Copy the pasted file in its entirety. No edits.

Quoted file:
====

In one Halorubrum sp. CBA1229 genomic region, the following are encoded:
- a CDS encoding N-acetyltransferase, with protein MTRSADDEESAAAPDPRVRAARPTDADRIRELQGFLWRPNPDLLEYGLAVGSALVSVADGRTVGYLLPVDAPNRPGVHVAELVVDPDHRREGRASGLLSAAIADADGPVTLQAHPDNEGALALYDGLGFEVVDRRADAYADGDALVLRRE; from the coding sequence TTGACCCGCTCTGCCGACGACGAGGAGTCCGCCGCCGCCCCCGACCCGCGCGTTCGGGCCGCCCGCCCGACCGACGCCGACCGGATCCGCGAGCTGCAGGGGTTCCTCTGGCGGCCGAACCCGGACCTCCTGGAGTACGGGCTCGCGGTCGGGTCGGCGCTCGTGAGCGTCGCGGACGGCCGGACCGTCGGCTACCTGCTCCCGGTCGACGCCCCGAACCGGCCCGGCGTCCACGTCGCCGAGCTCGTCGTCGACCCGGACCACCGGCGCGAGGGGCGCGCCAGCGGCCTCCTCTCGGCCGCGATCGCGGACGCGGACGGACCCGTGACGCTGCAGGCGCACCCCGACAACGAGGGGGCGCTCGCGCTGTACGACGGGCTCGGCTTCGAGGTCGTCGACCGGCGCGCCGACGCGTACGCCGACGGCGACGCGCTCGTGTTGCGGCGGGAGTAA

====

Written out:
In one Halorubrum sp. CBA1229 genomic region, the following are encoded:
- a CDS encoding N-acetyltransferase, with protein MTRSADDEESAAAPDPRVRAARPTDADRIRELQGFLWRPNPDLLEYGLAVGSALVSVADGRTVGYLLPVDAPNRPGVHVAELVVDPDHRREGRASGLLSAAIADADGPVTLQAHPDNEGALALYDGLGFEVVDRRADAYADGDALVLRRE; from the coding sequence TTGACCCGCTCTGCCGACGACGAGGAGTCCGCCGCCGCCCCCGACCCGCGCGTTCGGGCCGCCCGCCCGACCGACGCCGACCGGATCCGCGAGCTGCAGGGGTTCCTCTGGCGGCCGAACCCGGACCTCCTGGAGTACGGGCTCGCGGTCGGGTCGGCGCTCGTGAGCGTCGCGGACGGCCGGACCGTCGGCTACCTGCTCCCGGTCGACGCCCCGAACCGGCCCGGCGTCCACGTCGCCGAGCTCGTCGTCGACCCGGACCACCGGCGCGAGGGGCGCGCCAGCGGCCTCCTCTCGGCCGCGATCGCGGACGCGGACGGACCCGTGACGCTGCAGGCGCACCCCGACAACGAGGGGGCGCTCGCGCTGTACGACGGGCTCGGCTTCGAGGTCGTCGACCGGCGCGCCGACGCGTACGCCGACGGCGACGCGCTCGTGTTGCGGCGGGAGTAA